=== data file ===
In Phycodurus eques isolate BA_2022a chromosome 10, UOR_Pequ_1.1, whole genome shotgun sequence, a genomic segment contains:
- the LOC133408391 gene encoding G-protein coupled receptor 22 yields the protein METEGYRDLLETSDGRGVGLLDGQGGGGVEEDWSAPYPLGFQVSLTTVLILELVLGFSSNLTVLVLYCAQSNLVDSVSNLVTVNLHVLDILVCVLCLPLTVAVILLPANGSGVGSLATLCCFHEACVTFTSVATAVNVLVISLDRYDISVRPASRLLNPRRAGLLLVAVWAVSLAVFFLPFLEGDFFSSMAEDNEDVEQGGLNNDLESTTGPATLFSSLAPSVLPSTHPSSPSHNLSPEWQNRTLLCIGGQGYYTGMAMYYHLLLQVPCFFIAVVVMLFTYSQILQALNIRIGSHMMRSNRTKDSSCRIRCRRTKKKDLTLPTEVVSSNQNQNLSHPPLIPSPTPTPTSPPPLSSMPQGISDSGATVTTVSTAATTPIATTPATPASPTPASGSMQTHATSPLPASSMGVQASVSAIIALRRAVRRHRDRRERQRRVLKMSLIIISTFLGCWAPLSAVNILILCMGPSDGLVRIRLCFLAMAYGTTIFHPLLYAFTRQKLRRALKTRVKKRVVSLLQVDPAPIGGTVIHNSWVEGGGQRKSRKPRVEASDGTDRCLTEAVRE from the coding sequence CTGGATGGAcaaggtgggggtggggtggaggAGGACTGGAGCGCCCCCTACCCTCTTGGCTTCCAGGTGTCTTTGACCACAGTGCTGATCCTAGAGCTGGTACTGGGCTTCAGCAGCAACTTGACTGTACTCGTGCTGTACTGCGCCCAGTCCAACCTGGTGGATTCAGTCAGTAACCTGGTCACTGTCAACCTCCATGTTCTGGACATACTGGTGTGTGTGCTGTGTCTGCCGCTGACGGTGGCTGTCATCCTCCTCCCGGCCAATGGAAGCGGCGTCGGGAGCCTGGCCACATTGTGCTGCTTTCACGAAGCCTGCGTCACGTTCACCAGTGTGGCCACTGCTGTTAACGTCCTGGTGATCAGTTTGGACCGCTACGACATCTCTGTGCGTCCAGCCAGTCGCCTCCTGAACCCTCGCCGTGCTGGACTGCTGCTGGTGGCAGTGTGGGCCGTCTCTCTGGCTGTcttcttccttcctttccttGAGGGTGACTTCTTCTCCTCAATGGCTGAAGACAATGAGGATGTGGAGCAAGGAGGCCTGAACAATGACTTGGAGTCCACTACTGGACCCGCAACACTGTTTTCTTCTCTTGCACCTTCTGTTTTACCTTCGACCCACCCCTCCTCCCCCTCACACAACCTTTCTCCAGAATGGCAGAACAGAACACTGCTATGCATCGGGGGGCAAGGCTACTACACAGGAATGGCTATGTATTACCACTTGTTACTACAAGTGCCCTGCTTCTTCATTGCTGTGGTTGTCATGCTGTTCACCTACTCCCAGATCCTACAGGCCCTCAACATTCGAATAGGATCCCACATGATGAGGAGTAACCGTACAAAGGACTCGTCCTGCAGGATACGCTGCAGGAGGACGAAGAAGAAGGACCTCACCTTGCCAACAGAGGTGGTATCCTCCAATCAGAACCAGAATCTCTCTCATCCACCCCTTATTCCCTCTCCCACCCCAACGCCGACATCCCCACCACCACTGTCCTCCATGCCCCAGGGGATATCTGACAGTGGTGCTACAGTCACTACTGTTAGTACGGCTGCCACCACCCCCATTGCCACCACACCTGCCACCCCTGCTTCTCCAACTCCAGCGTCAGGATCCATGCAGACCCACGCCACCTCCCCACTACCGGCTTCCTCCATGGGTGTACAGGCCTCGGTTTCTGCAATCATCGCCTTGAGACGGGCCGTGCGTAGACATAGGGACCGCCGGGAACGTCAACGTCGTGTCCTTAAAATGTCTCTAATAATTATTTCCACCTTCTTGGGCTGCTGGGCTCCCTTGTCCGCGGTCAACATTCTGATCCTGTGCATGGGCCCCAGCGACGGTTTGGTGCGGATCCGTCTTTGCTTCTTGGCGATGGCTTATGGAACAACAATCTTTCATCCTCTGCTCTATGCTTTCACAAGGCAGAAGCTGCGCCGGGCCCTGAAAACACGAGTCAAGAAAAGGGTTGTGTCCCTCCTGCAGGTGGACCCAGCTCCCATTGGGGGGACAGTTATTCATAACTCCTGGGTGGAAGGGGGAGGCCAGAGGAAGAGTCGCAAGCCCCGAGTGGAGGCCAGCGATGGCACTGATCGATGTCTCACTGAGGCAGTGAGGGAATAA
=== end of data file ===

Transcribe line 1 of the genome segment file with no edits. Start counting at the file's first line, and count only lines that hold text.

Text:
In Phycodurus eques isolate BA_2022a chromosome 10, UOR_Pequ_1.1, whole genome shotgun sequence, a genomic segment contains: